Story URL: http://news.medill.northwestern.edu/chicago/news.aspx?id=199608
Story Retrieval Date: 2/1/2015 1:39:22 PM CST
Shiatsu Loft Berlin/FLIKR
Researchers from McMaster University in Ontario identified molecular reactions showing how massage reduces inflammation and promotes better cellular function after aerobic exercise. Massage could potentially be used to promote muscle performance and to function as a pain reliever, the study concluded. The research was published Wednesday in Science Transitions Medicine.
“These finding are important because there is little biological and molecular data in the area of massage and manual therapy,” said Dr. Mark Tarnopolsky, a neurologist and co-author of the study. “These findings represent at least a first step where other researchers can explore several of the pathways that we have identified and determine longer term potential benefits of massage.”
For the study, researchers had 11 men do exhaustive aerobic exercise and then had massage therapists give them a 10-minute massage focused on the legs. Later, a small biopsy of muscle tissue was removed so scientists could observe reactions on a cellular level. They found reduced levels of chemicals that contribute to inflammation after the tissue was massaged.
Along with identifying lower inflammation levels, the study also found massage helped with the production of mitochondria. These parts of the cell help with the production of energy and are critical to their function, Tarnopolsky said.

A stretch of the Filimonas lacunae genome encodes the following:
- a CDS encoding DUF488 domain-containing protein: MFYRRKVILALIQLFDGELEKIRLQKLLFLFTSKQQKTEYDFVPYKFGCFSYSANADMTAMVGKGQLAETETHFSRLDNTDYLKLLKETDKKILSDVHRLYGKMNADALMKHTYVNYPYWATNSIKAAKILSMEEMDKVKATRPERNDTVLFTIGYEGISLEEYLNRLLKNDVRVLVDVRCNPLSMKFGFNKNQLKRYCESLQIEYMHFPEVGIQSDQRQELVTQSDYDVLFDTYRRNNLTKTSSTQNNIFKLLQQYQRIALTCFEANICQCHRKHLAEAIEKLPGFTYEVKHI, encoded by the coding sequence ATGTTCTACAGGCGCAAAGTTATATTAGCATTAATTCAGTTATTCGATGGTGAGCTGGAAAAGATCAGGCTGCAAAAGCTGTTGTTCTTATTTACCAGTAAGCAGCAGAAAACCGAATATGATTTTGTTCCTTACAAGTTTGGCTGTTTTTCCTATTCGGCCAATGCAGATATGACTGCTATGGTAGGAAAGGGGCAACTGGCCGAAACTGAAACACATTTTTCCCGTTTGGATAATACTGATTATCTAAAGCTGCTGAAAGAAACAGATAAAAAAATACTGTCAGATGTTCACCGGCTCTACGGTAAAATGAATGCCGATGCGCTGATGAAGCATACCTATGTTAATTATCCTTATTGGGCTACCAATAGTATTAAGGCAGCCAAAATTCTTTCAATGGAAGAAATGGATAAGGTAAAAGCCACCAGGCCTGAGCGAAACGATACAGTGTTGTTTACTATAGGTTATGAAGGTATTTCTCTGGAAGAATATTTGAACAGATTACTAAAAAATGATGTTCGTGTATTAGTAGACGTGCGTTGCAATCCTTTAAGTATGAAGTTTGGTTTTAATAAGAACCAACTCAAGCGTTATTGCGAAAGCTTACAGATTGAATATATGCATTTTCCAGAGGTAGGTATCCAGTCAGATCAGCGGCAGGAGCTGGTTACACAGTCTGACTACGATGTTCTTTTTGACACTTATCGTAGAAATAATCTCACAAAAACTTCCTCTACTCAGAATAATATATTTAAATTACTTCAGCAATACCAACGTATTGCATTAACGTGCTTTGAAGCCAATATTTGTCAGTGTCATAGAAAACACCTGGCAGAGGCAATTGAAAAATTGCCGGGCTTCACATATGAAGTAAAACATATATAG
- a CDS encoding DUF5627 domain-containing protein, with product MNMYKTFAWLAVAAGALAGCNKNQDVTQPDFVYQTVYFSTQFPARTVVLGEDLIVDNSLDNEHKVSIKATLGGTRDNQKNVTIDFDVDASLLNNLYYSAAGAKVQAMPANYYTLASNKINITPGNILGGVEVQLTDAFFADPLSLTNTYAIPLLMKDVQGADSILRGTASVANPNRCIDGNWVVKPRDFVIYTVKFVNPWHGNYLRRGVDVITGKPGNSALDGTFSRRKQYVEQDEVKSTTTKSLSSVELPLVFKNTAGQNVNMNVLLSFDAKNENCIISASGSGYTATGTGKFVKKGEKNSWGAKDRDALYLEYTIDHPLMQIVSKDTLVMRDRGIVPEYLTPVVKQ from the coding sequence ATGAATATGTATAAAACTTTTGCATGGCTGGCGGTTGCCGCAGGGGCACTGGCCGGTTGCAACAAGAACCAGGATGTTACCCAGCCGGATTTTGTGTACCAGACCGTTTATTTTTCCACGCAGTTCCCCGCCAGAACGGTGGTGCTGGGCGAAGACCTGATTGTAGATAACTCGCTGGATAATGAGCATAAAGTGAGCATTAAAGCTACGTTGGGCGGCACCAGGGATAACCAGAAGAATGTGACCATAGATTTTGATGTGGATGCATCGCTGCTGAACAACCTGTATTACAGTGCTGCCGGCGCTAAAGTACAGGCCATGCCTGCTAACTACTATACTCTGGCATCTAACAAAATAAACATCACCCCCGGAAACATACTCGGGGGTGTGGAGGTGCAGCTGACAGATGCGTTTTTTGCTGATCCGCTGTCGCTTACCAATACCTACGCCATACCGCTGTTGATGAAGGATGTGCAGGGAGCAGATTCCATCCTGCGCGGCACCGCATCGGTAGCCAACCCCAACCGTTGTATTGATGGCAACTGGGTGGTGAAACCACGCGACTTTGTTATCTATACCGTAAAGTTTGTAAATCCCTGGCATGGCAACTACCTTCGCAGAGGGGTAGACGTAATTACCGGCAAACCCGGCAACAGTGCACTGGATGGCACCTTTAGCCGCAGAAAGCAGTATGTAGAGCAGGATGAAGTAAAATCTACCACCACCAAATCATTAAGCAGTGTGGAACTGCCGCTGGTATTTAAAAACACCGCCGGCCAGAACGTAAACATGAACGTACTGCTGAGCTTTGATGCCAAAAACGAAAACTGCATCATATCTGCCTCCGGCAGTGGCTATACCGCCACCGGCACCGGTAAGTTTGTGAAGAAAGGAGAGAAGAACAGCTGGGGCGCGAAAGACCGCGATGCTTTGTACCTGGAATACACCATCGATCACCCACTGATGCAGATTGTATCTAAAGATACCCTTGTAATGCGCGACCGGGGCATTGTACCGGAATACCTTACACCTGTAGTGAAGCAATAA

Since poor mitochondrial function is associated with aging and disease, massage is likely to be therapeutic because it encourages the production and greater performance of mitochondria, he said.
While researchers are careful not to say this definitively proves massage is an effective pain reducer, other scientists report their work with patients indicates the practice works.
Orthopaedic surgeon and sports medicine specialist Dr. David F. Beigler of Northshore University Healthsystem said he is not surprised by the findings of the study.
“As for massage, the theory is that it improves blood flow within the muscles,” Beigler said. “Muscle soreness is from use of the muscles to the point of breakdown or lactic acid buildup.”
Tarnopolsky and his colleagues found that there was lactic acid build up in muscle cells of participants. The study found that massage didn’t reduce lactic acid buildup but other pathways that reduce inflammation may be what actually helps mitigate pain.
“Massage therapy helps to break down scarred or strained tissue, as well as improve blood flow,” said Sergio Rojas, movement specialist, nutritionist and owner of Redefined Fitness & Physical Therapy in Chicago.
Athletes often exert their bodies to extremes, which can lead to injury. These findings could help athletes more effectively treat themselves if they experience pain instead of relying on medication.
“Often, with pain medication, athletes do not know that they are causing further damage because they don't feel the pain,” Rojas said. “But with the pressures of performing, especially with the amounts of money at stake in sports today, athletes will often take pain meds just to get out on the court or field, so that they can prove their worth.”
There is an important distinction people should make between massage therapy treatment and pain medication, Biegler said.
“As for massage, the theory is that it improves blood flow within the muscles,” Beigler said. “Pain medication just masks symptoms.”
Even though the study did not measure whether or not massage relieved pain, it does provide promising further research, Tarnopolsky said.
“Our next question is whether or not massage can work in elderly or other people who haven’t exercised,” he said.
Reducing inflammation may be improved with massage so it could be used for pain relief, he said. But more research needs to be done to confirm it is effective for all people.